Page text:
2019 CSCE Annual Conference - Laval (Greater Montreal) Conference
Mr. Khalid Osman, University of Texas at Austin
Mrs. Lauryn Spearing, The University of Texas at Austin (Presenter)
Dr. Kasey Faust, The University of Texas at Austin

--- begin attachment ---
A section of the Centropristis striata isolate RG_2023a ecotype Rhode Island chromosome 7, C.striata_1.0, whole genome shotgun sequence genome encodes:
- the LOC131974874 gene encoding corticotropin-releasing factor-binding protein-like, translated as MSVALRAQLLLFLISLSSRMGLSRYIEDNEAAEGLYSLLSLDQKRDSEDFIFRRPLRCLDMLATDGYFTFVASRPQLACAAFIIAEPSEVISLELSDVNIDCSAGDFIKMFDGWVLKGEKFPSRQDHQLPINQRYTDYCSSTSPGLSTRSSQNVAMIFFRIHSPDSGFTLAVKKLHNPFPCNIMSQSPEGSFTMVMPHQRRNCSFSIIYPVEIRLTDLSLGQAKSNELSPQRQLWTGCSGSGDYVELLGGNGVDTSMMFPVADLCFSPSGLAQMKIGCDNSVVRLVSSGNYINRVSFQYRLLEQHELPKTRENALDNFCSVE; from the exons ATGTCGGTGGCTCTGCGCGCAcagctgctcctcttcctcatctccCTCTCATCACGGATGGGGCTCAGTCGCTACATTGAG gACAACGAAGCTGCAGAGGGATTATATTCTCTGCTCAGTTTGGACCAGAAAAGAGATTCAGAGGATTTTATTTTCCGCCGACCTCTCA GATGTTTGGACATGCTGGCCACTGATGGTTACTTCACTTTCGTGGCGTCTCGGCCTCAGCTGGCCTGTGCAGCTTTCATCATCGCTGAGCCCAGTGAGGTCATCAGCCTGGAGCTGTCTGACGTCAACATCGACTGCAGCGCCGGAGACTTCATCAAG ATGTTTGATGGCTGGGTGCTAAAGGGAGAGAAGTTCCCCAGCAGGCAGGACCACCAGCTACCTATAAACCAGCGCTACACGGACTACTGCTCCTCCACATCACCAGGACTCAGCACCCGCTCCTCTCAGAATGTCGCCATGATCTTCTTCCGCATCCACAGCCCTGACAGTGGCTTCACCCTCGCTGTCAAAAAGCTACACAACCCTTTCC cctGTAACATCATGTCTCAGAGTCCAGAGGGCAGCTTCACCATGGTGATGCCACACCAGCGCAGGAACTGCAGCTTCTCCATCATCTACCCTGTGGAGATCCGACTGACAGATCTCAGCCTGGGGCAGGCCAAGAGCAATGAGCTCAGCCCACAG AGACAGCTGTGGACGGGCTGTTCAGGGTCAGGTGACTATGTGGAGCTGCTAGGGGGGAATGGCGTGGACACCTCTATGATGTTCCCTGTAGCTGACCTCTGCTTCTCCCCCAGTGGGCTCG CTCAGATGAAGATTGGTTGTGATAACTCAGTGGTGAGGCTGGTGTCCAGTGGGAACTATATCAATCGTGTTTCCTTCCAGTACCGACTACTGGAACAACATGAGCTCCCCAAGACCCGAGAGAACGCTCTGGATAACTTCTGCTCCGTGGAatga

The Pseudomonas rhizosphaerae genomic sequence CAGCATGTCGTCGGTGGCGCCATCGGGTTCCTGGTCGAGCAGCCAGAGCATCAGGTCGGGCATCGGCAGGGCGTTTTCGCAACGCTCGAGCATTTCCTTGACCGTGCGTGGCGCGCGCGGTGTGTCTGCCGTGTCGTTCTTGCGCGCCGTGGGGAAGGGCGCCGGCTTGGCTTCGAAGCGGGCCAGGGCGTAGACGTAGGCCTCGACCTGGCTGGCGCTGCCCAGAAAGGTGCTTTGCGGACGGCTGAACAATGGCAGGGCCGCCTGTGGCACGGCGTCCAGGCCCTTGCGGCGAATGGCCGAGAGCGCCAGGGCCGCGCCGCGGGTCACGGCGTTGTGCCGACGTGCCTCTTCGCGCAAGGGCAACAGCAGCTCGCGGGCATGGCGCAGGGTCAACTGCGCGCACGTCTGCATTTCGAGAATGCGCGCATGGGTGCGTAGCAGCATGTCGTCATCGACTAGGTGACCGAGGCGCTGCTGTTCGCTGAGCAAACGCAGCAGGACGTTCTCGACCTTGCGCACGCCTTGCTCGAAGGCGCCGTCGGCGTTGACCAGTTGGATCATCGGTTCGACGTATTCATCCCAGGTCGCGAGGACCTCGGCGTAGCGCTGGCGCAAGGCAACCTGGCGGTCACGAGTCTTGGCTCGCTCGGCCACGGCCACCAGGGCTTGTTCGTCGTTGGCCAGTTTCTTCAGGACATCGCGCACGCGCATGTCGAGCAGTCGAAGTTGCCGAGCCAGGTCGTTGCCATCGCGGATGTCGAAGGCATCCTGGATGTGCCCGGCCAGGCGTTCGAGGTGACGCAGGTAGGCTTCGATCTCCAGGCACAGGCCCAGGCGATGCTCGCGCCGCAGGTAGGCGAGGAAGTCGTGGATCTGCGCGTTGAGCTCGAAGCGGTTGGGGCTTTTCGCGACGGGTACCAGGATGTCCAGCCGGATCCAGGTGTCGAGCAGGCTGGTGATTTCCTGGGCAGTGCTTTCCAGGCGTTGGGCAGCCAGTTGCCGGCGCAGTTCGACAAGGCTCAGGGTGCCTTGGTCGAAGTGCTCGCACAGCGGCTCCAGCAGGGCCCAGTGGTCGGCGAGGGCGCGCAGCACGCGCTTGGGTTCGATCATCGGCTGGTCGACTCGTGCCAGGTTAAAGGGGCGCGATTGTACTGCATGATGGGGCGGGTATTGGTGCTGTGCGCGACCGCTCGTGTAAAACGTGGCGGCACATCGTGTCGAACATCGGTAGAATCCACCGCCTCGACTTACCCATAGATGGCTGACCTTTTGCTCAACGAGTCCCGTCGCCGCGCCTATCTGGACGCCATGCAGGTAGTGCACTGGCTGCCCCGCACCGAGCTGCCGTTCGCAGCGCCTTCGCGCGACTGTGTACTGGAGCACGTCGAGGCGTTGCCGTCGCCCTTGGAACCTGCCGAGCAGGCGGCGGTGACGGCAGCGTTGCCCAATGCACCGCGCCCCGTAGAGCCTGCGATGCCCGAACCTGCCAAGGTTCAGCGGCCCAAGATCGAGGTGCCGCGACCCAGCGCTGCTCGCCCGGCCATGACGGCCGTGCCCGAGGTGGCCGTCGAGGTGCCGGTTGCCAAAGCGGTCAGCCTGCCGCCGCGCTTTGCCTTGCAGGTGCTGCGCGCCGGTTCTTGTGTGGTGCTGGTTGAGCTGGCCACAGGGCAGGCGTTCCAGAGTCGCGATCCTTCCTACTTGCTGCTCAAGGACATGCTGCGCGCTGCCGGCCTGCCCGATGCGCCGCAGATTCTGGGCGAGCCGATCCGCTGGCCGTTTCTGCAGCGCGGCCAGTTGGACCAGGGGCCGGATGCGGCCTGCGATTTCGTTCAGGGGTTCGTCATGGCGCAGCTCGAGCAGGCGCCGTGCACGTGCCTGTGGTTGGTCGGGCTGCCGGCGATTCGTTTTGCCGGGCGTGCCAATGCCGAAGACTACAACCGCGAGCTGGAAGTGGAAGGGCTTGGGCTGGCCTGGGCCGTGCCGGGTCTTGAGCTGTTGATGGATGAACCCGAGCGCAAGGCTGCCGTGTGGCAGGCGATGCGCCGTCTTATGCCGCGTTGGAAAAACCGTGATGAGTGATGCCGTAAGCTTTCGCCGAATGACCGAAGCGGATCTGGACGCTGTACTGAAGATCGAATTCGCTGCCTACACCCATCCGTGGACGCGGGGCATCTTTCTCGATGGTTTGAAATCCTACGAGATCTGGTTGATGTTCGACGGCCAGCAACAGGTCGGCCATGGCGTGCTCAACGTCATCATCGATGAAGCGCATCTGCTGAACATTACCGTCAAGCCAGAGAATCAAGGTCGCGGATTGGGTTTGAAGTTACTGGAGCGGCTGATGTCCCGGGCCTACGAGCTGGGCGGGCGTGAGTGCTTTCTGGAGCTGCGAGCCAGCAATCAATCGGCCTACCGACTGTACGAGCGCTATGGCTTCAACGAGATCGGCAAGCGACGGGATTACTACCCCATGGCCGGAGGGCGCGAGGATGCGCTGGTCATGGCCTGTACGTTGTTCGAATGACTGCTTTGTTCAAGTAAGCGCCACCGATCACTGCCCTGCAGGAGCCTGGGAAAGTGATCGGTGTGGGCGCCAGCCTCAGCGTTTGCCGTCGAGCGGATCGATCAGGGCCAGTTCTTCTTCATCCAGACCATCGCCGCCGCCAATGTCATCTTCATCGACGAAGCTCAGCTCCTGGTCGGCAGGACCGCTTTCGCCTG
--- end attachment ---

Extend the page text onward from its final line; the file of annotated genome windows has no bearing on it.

Increased demands from population growth, in conjunction with constraints placed on the water supply due to increasing frequency and severity of droughts can stress water infrastructure systems in many communities. Encouraging conservation practices is a management approach that can mitigate the impacts of growth through reducing the need to expand the capacity of the system, and supply-side constraints by decreasing per capita demands. This study focuses on water conservation efforts to reduce residential water demands. Specifically, explored using statistical inferencing is: (1) the presence of relationships between household characteristics (e.g., number of occupants) and whether a household conserves water, and (2) the average number of months each year that conservation occurs in households of varying characteristics. Two metrics are used to assess the presence of actual water conservation— whether a household uses less than125gpcpd (the ceiling set by the local utility) or less than 90gpcpd (a commonly cited average water consumption in the US). The difference in values measuring the presence of water conservation —125 gpcpd vs. 90 gpcpd— explores the implications of a lack of standardization in the assessment of residential water conservation; for instance, the relationships between household characteristics may change based on different values used to evaluate if a household conserves. Enabling this study is a survey deployed to the Austin, TX metropolitan area in 2016 that sought to understand water use behavior and perceptions toward local water infrastructure services. This data was subsequently matched to respondents’ monthly water consumption from 2012 to 2016 by the local utility. Understanding the influence of specific demographic factors and household characteristics on residential conservation may assist utilities to develop programs that accurately target specific categories of households for campaigns, such as those that are owned versus rented, or according to the number of occupants in the household. Furthermore, preliminary results of this study suggest that having a dynamic metric that varies throughout the year due to seasonal differences in water consumption may improve the assessment of residential water conservation.